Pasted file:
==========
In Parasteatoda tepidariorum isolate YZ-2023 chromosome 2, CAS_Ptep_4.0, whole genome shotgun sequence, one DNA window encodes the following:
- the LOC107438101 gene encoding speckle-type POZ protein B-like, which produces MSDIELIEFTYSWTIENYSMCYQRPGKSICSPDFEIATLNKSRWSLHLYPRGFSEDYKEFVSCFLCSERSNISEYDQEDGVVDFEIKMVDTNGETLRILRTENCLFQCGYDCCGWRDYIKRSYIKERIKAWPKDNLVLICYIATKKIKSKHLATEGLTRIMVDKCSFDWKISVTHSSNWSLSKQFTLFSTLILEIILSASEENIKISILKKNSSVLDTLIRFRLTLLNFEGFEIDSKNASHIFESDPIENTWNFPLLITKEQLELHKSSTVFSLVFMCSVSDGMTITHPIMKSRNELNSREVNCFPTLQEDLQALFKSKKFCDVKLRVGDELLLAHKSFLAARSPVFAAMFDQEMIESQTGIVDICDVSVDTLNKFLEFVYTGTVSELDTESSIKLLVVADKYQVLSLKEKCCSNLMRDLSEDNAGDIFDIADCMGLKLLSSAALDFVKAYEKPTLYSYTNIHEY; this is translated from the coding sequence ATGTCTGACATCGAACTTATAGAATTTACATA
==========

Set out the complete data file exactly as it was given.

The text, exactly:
In Parasteatoda tepidariorum isolate YZ-2023 chromosome 2, CAS_Ptep_4.0, whole genome shotgun sequence, one DNA window encodes the following:
- the LOC107438101 gene encoding speckle-type POZ protein B-like, which produces MSDIELIEFTYSWTIENYSMCYQRPGKSICSPDFEIATLNKSRWSLHLYPRGFSEDYKEFVSCFLCSERSNISEYDQEDGVVDFEIKMVDTNGETLRILRTENCLFQCGYDCCGWRDYIKRSYIKERIKAWPKDNLVLICYIATKKIKSKHLATEGLTRIMVDKCSFDWKISVTHSSNWSLSKQFTLFSTLILEIILSASEENIKISILKKNSSVLDTLIRFRLTLLNFEGFEIDSKNASHIFESDPIENTWNFPLLITKEQLELHKSSTVFSLVFMCSVSDGMTITHPIMKSRNELNSREVNCFPTLQEDLQALFKSKKFCDVKLRVGDELLLAHKSFLAARSPVFAAMFDQEMIESQTGIVDICDVSVDTLNKFLEFVYTGTVSELDTESSIKLLVVADKYQVLSLKEKCCSNLMRDLSEDNAGDIFDIADCMGLKLLSSAALDFVKAYEKPTLYSYTNIHEY; this is translated from the coding sequence ATGTCTGACATCGAACTTATAGAATTTACATA